The concepts of support and resistance are critically important tools used by technicians to help them identify and follow trends. Lines are drawn on the chart to indicate areas of price support, price resistance and price trends. In an uptrend, the resistance levels represent pauses in the uptrend which serve to temporarily halt the price advance. In like manner, in a downtrend, support levels will temporarily halt a price decline. Trend lines are drawn above or below the market action depending upon the direction of the move. During an uptrend a line would be drawn from the first significant low to the next, extending across the page from left to right. (see example 5) If the uptrend is valid you will find the price will move to, or close to, the uptrend line on corrections and then move higher. Each time a trend line is tested and holds, the more significant it becomes. Each time a previous support or resistance level is being tested the prevailing trend of the market is critically analyzed by the technician. Failure to exceed a previous resistance peak in an uptrend, or to break a previous support low in a downtrend, provides a warning that the existing trend may be changing. The testing of these support and resistance levels form pictures on the charts that suggest either a trend reversal or simply a pause in the prevailing trend. The basic building blocks on which price patterns are based however, are support and resistance.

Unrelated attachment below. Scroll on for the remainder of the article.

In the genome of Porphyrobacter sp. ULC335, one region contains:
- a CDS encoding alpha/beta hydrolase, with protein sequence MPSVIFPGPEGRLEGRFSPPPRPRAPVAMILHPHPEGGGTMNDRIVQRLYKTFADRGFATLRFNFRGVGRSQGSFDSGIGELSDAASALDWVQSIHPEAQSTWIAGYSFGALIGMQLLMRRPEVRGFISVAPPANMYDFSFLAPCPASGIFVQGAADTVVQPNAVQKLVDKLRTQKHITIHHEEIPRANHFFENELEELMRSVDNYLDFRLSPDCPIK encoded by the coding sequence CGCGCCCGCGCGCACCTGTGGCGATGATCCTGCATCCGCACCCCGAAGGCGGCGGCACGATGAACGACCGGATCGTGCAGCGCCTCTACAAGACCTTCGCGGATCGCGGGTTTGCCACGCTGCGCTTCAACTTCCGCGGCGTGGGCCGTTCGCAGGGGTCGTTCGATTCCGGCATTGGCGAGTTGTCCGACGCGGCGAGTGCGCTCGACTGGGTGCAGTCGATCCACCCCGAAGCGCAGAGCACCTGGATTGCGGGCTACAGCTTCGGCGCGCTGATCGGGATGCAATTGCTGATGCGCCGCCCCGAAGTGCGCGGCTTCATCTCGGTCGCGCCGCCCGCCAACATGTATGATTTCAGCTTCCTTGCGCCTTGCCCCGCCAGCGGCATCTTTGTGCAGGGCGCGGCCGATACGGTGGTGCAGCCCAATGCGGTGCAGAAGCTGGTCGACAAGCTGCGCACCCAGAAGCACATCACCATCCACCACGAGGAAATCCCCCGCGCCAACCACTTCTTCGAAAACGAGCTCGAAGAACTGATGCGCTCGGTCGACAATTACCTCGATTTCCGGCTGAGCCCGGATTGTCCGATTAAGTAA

Support and resistance levels reverse roles once they are decisively broken . In other words if the price penetrates a resistance level, then it will generally move upward to the next resistance level, such that the previous resistance level will now become an area of support. The longer the period of time that prices trade in a support or resistance area, the more significant that area becomes. For example, if prices trade sideways for three weeks in a support area before moving higher, that support area would be more significant than if only three days of trading had occurred. The reason for this is that there are now more participants in the market with a vested interest in that support area which will hold prices up.


Once you understand the concept of a trend, the next major concept is that of support and resistance. You'll often hear technical analysts talk about the ongoing battle between the bulls and the bears, or the struggle between buyers (demand) and sellers (supply). This is revealed by the prices a security seldom moves above (resistance) or below (support).